Sabarimala Temple in Kerala had so far denied women between the ages of 10-50 years the right to enter into its premises. The Supreme Court’s judgement has lifted the customary ban and allowed women official access t0 the temple.
The New Leam staff
In a landmark judgement the Supreme Court has agreed to allow all women irrespective of their age and menstruation cycles into the Sabarimala temple. The Sabarimala verdict is of prime relevance because the temple is amongst the most significant in Kerala and it had so far restricted women’s (age group 10-50 years) entry into its premises.
The Supreme Court has put an end to a customary practice that had been going on for centuries and allowed women of all age groups to visit the temple freely.
A five-judge Constitution bench led by Chief Justice of India Dipak Misra, stated that the provision in the Kerala Hindu Places of Public Worship (Authorisation of Entry) Rules, 1965, had sanctified the restriction on women and had violated the right of women who belonged to the Hindu faith to practice their religion with dignity. The judgment also states that patriarchal prejudice cannot be prioritised over women’s equality.
The judgement came because a set of petitions had challenged the ban that was upheld by the Kerala High Court. The High Court argued that only the head priest of the temple was the correct authority to decide over such matters and no court can intervene. The petitioners including Indian Young Lawyers Association and Happy to Bleed argued in the court that such a tradition was intrinsically against the rights of women and was discriminatory in its authority.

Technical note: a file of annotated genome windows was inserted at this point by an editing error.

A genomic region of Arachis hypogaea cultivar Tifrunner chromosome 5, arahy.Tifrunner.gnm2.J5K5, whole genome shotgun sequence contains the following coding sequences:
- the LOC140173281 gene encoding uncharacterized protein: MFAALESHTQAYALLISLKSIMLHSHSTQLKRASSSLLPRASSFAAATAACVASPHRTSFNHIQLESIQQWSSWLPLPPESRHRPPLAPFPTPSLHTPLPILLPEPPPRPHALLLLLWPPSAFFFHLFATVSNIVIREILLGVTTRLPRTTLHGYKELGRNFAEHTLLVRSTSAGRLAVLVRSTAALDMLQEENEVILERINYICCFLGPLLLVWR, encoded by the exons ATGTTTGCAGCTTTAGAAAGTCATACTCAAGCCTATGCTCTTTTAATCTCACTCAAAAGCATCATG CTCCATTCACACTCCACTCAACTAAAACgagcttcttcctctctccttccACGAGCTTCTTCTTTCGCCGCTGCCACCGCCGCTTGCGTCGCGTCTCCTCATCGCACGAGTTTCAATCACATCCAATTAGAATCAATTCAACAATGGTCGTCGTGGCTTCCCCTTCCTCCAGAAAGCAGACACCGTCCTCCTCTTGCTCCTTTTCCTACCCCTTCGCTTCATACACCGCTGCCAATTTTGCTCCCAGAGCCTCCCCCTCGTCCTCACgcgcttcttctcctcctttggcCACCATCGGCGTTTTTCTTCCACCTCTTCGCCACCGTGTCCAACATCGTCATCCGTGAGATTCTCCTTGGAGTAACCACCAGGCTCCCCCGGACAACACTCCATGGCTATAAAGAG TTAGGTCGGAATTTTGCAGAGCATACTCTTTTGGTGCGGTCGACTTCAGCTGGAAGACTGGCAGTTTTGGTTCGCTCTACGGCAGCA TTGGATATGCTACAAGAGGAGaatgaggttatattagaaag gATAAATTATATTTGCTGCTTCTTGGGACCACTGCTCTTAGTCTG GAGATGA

They further stated that a custom of such a kind should be abolished and women should not be discriminated against. The judgement that the Supreme Court has delivered has said that excluding women of the age group of 10-50 from the temple was like negating their dignity and right to pray.
The significance was laid on doing away with patriarchal rules and to giving women equal rights to pray in places of their choice.
This judgement holds great significance in the present era because despite educational and economic advancement of the society, our orientation and outlook toward women has not changed significantly.
It is ironic that a centuries old tradition like the denial of women their right to enter the temple space have for so long remained unquestioned and it is only today that so many women will officially enter the temple.
It must be reiterated again and again that an equal and egalitarian right to enter and use public spaces should be central to the political and cultural discourse of any nation. The fact that a discriminatory and unjust custom has been finally abolished reminds us of a vigilant and liberated minded public discourse in India that has managed to flourish in spite of the onslaught of many archaic traditions. It is indeed a moment of celebration but also a moment of responsibility to free not only temples but all public spaces from practices that are discriminatory by nature.